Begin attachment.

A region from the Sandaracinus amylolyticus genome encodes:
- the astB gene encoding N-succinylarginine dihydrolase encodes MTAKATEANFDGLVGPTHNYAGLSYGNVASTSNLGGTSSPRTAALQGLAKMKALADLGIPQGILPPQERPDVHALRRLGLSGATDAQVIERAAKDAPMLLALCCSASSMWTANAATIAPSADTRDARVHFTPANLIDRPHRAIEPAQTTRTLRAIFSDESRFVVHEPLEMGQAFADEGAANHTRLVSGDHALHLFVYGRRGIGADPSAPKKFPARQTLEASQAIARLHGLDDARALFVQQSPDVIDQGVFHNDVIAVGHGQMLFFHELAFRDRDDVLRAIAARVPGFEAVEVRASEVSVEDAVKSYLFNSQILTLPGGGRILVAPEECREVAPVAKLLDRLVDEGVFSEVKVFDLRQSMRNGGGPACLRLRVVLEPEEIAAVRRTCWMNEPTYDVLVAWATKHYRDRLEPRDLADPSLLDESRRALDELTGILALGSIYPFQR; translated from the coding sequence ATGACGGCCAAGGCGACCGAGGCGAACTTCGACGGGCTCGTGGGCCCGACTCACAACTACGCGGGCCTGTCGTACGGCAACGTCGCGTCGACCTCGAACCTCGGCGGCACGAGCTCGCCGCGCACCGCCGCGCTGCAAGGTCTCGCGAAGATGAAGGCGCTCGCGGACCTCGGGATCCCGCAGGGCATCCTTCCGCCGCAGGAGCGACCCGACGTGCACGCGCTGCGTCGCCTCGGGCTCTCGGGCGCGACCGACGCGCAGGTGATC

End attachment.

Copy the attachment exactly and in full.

A region from the Sandaracinus amylolyticus genome encodes:
- the astB gene encoding N-succinylarginine dihydrolase encodes MTAKATEANFDGLVGPTHNYAGLSYGNVASTSNLGGTSSPRTAALQGLAKMKALADLGIPQGILPPQERPDVHALRRLGLSGATDAQVIERAAKDAPMLLALCCSASSMWTANAATIAPSADTRDARVHFTPANLIDRPHRAIEPAQTTRTLRAIFSDESRFVVHEPLEMGQAFADEGAANHTRLVSGDHALHLFVYGRRGIGADPSAPKKFPARQTLEASQAIARLHGLDDARALFVQQSPDVIDQGVFHNDVIAVGHGQMLFFHELAFRDRDDVLRAIAARVPGFEAVEVRASEVSVEDAVKSYLFNSQILTLPGGGRILVAPEECREVAPVAKLLDRLVDEGVFSEVKVFDLRQSMRNGGGPACLRLRVVLEPEEIAAVRRTCWMNEPTYDVLVAWATKHYRDRLEPRDLADPSLLDESRRALDELTGILALGSIYPFQR; translated from the coding sequence ATGACGGCCAAGGCGACCGAGGCGAACTTCGACGGGCTCGTGGGCCCGACTCACAACTACGCGGGCCTGTCGTACGGCAACGTCGCGTCGACCTCGAACCTCGGCGGCACGAGCTCGCCGCGCACCGCCGCGCTGCAAGGTCTCGCGAAGATGAAGGCGCTCGCGGACCTCGGGATCCCGCAGGGCATCCTTCCGCCGCAGGAGCGACCCGACGTGCACGCGCTGCGTCGCCTCGGGCTCTCGGGCGCGACCGACGCGCAGGTGATC